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From cocaine to country music, a path to recovery

Thasonterha Lahache kicked a drug and toxic relationship habit over the past year, and looks to focus on music, sports and staying clean alongside Buster, his puggle companion. (Daniel J. Rowe The Eastern Door)

On November 6, Thasonterha Lahache took centre stage at Place des Arts to sing, “Grandma Scooby,” a song he wrote for his late grandmother Joan Splicer.

It was the first time the 24-year-old played sober.

“She passed away 10 years ago,” said Lahache. “It’s called “Grandma Scooby” because she used to call me Scooby Doo because whenever she’d watch me and turn around for a split second, I’d be down the hallway like how Scooby Doo takes off.”

Splicer always told her grandson that she wanted to play country music with him, and Lahache wanted to honour her after a nine-month journey to sober recovery.

“I never got the chance to do that with her,” he said.

The self-taught musician checked into the Portage treatment centre in January after half a decade of drug and alcohol abuse left him spiraling downward with little hope of getting out of the cycle.

“Everything was just hitting the fan,” he said. “I finally got out of a relationship, but realized that I still wasn’t happy because it’s all a big cycle.”

Lahache first opened up about his drug use to his hockey teammate Chris Diabo, and admitted he had a problem in the fall of 2015.

“The people I hung out with basically all used also, and they were the only people I called friends, so I couldn’t talk to them about it. So I asked my buddy Chris,” said Lahache. “I called him and said, ‘I need to talk to you. I need to tell you stuff.’ He called me over, and I told him everything.”

Lahache was quickly invited into Diabo’s family where he found stability and support.

“He said, ‘if you ever feel the need to use, call me,’” said Lahache.

The next step was opening up to his sister, Tara Cross, who called Kahnawake Shakotiia’takehnhas Community Services, and eventually directed him to the Portage program that focuses on developing self-esteem and social skills, along with social reintegration, positive lifestyle and a better handling of life’s challenges, according to the website.

For his parents, Colleen Giasson and Wayne Lahache, seeing the trouble their son was in was not easy.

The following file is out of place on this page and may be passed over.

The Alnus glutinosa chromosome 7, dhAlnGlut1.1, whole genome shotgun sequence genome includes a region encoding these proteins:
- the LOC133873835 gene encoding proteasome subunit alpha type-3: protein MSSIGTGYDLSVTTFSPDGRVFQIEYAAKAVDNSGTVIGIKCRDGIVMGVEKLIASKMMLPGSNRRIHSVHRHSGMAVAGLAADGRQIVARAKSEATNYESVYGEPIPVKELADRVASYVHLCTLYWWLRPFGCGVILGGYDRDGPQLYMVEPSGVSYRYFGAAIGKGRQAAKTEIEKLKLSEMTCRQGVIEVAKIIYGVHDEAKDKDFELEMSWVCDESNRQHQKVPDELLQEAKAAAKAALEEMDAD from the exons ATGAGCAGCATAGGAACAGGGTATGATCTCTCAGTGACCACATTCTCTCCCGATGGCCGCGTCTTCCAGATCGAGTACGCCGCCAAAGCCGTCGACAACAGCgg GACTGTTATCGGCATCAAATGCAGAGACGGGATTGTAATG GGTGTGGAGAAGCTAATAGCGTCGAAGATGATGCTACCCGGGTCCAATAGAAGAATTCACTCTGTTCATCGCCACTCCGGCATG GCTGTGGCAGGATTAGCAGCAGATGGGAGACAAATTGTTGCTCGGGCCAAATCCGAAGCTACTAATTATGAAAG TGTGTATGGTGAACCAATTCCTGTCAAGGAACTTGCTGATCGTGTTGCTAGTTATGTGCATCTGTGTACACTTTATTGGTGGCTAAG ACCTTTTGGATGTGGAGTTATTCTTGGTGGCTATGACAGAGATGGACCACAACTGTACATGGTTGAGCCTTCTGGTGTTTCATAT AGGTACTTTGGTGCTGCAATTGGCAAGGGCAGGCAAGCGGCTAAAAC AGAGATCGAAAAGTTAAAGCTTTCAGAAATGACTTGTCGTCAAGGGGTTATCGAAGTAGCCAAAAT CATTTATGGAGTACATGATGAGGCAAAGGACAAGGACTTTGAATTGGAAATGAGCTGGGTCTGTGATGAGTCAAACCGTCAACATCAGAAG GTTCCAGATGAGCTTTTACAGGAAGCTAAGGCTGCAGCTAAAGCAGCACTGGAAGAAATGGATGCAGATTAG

“I was sad, distraught as a mother, and had no idea,” said Giasson. “All I could think was why? Gee. I’ve been through a lot in life and never resorted to any drugs or heavy alcohol. With him never missing anything in life and having much love and affection, I just couldn’t understand why.”

Lahache spoke about his journey from casual drinking with friends to a daily cocaine habit he developed.

“I started drinking when I was 18, and eventually started smoking pot, and it just became bigger and bigger,” said Lahache. “In the end, it’s all addictions, it’s just a big cycle.”

He admitted that he would escape reality through drugs, but also toxic relationships to cover feelings.

“I never was really happy for a long time in my life,” he said. “I’ve always went through relationships and a lot of breakups, so I was always carrying that on my shoulders, and things started to pile on.”

The Portage program, Lahache said, is something everybody could benefit from. The strict rules that include making your bed every morning, showing up for meals on time, washing and mopping the floors and other requirements, hammer a sense of order for the participants.

He spent two months in Montreal’s daycare centre Tuesday to Thursday from 10 a.m. to 4 p.m. before heading to the live-in facility near Lake Echo in Prevost, Quebec.

“I learned so much there,” said Lahache. “I learned how to live a whole basic life. That’s why I always say anyone could use it. There are so many addictions in the world. It could be shopping, it could be addiction to drama, alcohol, eating. There are so many addictions. Everybody goes through their own battles in life. It doesn’t matter what it is.”

Lahache learned much about his addictions over the past year, and the strength needed to kick habits.